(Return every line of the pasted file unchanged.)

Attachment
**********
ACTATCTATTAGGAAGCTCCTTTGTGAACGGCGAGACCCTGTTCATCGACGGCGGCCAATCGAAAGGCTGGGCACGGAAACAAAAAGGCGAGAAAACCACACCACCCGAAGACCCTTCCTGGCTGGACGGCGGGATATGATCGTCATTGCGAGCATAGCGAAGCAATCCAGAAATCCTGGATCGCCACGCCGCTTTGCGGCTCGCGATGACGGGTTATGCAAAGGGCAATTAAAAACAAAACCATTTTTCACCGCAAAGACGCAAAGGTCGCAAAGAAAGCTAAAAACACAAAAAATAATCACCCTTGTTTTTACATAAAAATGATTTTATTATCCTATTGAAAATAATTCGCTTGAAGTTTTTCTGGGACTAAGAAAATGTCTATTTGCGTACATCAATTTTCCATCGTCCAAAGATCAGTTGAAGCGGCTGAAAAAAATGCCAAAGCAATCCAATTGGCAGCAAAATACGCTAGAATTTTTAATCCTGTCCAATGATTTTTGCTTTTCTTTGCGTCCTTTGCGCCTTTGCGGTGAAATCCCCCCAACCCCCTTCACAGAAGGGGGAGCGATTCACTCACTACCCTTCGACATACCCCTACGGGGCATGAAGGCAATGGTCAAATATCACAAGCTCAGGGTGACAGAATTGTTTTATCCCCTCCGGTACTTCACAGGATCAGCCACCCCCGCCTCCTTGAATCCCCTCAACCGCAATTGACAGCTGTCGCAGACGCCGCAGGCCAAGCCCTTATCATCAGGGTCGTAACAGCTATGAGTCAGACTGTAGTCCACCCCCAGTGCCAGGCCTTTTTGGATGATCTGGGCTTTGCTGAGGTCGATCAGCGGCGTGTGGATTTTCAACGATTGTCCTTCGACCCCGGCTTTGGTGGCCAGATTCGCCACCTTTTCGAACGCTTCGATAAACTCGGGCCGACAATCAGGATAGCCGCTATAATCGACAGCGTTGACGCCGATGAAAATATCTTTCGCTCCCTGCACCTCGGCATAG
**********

ACTATCTATTAGGAAGCTCCTTTGTGAACGGCGAGACCCTGTTCATCGACGGCGGCCAATCGAAAGGCTGGGCACGGAAACAAAAAGGCGAGAAAACCACACCACCCGAAGACCCTTCCTGGCTGGACGGCGGGATATGATCGTCATTGCGAGCATAGCGAAGCAATCCAGAAATCCTGGATCGCCACGCCGCTTTGCGGCTCGCGATGACGGGTTATGCAAAGGGCAATTAAAAACAAAACCATTTTTCACCGCAAAGACGCAAAGGTCGCAAAGAAAGCTAAAAACACAAAAAATAATCACCCTTGTTTTTACATAAAAATGATTTTATTATCCTATTGAAAATAATTCGCTTGAAGTTTTTCTGGGACTAAGAAAATGTCTATTTGCGTACATCAATTTTCCATCGTCCAAAGATCAGTTGAAGCGGCTGAAAAAAATGCCAAAGCAATCCAATTGGCAGCAAAATACGCTAGAATTTTTAATCCTGTCCAATGATTTTTGCTTTTCTTTGCGTCCTTTGCGCCTTTGCGGTGAAATCCCCCCAACCCCCTTCACAGAAGGGGGAGCGATTCACTCACTACCCTTCGACATACCCCTACGGGGCATGAAGGCAATGGTCAAATATCACAAGCTCAGGGTGACAGAATTGTTTTATCCCCTCCGGTACTTCACAGGATCAGCCACCCCCGCCTCCTTGAATCCCCTCAACCGCAATTGACAGCTGTCGCAGACGCCGCAGGCCAAGCCCTTATCATCAGGGTCGTAACAGCTATGAGTCAGACTGTAGTCCACCCCCAGTGCCAGGCCTTTTTGGATGATCTGGGCTTTGCTGAGGTCGATCAGCGGCGTGTGGATTTTCAACGATTGTCCTTCGACCCCGGCTTTGGTGGCCAGATTCGCCACCTTTTCGAACGCTTCGATAAACTCGGGCCGACAATCAGGATAGCCGCTATAATCGACAGCGTTGACGCCGATGAAAATATCTTTCGCTCCCTGCACCTCGGCATAG